Everyone knows about the impact of burning fossil fuels on global warming. Maybe not everyone believes it, but scientists first started focusing attention on increasing carbon dioxide levels way back in 1827. The impact of insulation on global warming, however, is relatively new.
About a decade ago, Professor L.D. Danny Harvey started looking at the effect of blowing agents released by the production and use of some foam insulation types. Then Alex Wilson picked it up in 2010.
At the 2016 North American Passive House Conference, I presented my views on this topic. I wrote about the first part of my talk in my last GBA article. Today, I cover the part about using David White’s global warming tool for insulation.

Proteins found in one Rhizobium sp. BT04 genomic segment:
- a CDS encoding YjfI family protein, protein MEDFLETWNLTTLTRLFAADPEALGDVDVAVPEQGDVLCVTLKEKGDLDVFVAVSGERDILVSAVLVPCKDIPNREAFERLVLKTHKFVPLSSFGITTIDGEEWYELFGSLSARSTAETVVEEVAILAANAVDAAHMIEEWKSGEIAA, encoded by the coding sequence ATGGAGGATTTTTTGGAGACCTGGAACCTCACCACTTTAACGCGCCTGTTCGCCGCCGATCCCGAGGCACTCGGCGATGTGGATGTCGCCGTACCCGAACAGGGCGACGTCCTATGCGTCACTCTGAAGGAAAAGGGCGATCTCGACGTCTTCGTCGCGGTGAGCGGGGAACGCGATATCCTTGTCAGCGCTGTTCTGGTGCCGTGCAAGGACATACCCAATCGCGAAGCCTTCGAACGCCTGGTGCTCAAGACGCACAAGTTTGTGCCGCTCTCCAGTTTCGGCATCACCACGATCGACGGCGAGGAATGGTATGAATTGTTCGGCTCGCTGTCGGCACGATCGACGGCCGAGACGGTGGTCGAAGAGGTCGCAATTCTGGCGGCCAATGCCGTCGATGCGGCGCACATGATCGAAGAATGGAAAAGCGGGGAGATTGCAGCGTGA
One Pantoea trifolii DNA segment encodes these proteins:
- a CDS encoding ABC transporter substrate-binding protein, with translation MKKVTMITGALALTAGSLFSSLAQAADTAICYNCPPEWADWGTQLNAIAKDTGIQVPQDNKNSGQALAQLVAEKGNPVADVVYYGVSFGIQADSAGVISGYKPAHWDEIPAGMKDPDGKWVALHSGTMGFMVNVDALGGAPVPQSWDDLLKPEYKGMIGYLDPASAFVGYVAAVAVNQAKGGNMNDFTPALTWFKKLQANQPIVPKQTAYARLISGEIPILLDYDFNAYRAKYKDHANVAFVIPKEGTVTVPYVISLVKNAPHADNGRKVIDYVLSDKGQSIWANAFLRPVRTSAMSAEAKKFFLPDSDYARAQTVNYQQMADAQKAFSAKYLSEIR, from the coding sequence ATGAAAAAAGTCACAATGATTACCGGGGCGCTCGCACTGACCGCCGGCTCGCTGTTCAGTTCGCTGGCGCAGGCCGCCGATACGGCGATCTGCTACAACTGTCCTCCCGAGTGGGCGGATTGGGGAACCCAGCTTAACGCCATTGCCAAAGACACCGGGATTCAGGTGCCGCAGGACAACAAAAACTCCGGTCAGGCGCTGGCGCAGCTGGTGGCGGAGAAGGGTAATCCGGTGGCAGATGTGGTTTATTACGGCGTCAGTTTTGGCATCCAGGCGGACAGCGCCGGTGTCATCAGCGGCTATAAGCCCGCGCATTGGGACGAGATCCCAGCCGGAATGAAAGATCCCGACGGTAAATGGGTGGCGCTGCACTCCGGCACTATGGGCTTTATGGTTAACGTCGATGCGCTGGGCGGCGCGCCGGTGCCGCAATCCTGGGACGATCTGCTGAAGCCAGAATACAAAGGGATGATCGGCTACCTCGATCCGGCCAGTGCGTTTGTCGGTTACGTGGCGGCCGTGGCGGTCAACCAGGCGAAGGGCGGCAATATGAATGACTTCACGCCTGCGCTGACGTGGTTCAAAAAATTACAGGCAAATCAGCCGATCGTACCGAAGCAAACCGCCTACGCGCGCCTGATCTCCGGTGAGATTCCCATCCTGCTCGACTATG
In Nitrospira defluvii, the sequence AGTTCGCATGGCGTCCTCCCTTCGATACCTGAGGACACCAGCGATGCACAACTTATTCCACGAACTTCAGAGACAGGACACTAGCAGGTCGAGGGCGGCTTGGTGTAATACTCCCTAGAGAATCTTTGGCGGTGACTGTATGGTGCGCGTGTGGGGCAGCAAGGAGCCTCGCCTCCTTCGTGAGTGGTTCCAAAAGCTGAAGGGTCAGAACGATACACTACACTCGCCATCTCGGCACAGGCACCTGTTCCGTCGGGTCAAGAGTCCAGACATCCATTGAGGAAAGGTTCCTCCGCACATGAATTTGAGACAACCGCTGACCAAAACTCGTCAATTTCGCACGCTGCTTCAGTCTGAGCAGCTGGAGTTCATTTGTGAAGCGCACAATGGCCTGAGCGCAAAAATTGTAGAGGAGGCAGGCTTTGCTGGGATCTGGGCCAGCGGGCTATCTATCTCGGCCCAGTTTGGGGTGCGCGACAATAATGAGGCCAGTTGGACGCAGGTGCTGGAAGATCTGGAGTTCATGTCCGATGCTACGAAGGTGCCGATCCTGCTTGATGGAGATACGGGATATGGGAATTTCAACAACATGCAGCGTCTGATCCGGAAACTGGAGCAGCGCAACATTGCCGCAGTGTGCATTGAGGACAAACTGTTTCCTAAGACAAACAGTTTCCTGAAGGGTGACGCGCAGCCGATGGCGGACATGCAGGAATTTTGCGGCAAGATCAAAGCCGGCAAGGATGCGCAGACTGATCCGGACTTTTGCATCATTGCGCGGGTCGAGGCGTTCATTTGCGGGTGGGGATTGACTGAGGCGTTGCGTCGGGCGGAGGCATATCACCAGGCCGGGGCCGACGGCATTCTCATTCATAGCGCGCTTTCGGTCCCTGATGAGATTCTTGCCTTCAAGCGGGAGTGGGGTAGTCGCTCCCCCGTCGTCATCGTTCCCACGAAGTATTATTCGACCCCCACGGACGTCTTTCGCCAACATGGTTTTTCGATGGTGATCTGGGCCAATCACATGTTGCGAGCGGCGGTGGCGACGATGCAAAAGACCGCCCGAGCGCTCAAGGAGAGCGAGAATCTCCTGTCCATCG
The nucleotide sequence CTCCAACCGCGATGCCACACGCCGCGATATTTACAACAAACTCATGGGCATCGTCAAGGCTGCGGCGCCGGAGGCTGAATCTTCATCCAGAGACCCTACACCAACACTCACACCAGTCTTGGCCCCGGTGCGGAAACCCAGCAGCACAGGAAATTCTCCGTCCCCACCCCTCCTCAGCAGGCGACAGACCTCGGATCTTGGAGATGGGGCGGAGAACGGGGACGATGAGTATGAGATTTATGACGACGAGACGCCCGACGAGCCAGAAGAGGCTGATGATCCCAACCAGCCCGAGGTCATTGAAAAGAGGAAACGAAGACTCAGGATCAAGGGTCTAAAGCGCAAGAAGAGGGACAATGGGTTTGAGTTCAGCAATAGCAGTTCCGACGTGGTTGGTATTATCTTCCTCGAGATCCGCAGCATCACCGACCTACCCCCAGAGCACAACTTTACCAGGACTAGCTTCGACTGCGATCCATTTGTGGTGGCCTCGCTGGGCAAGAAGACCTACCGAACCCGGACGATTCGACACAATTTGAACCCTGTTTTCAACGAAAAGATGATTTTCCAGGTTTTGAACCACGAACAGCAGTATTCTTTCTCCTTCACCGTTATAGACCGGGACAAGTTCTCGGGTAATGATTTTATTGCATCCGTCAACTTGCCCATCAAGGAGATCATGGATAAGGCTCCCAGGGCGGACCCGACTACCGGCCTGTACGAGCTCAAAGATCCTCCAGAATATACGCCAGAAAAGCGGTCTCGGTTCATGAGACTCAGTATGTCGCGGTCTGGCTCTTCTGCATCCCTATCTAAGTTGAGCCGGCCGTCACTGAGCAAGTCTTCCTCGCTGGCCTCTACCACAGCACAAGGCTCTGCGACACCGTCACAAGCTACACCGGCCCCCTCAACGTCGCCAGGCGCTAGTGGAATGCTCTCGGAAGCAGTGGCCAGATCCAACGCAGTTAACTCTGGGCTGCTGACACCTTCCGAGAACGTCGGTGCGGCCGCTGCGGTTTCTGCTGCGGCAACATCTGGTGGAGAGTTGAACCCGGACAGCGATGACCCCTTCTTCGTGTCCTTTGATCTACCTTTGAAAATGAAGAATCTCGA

In his calculations, Alex Wilson chose one scenario. He looked at the global warming impact for a house heated with a natural gas furnace. He chose a cold climate with 5,000 heating degree days (HDD), and he didn’t include cooling.
The resulting payback showed how long it would take to save enough energy to offset the global warming emissions from the embodied energy in the insulation and from the release of blowing agents with global warming potential (GWP). He looked at several different insulation types and a range of R-values.
The first part of my conference presentation covered what I see as the main flaw with his payback calculations. In the second part, I discussed David White’s spreadsheet tool for calculating the global warming impact of insulation. The nice thing about his calculator is that you can change a lot of the variables and see what the effects are.
I showed three scenarios in my conference presentation. I’ll put them in a different order here, beginning with the gas furnace. If you download the presentation file, you’ll find…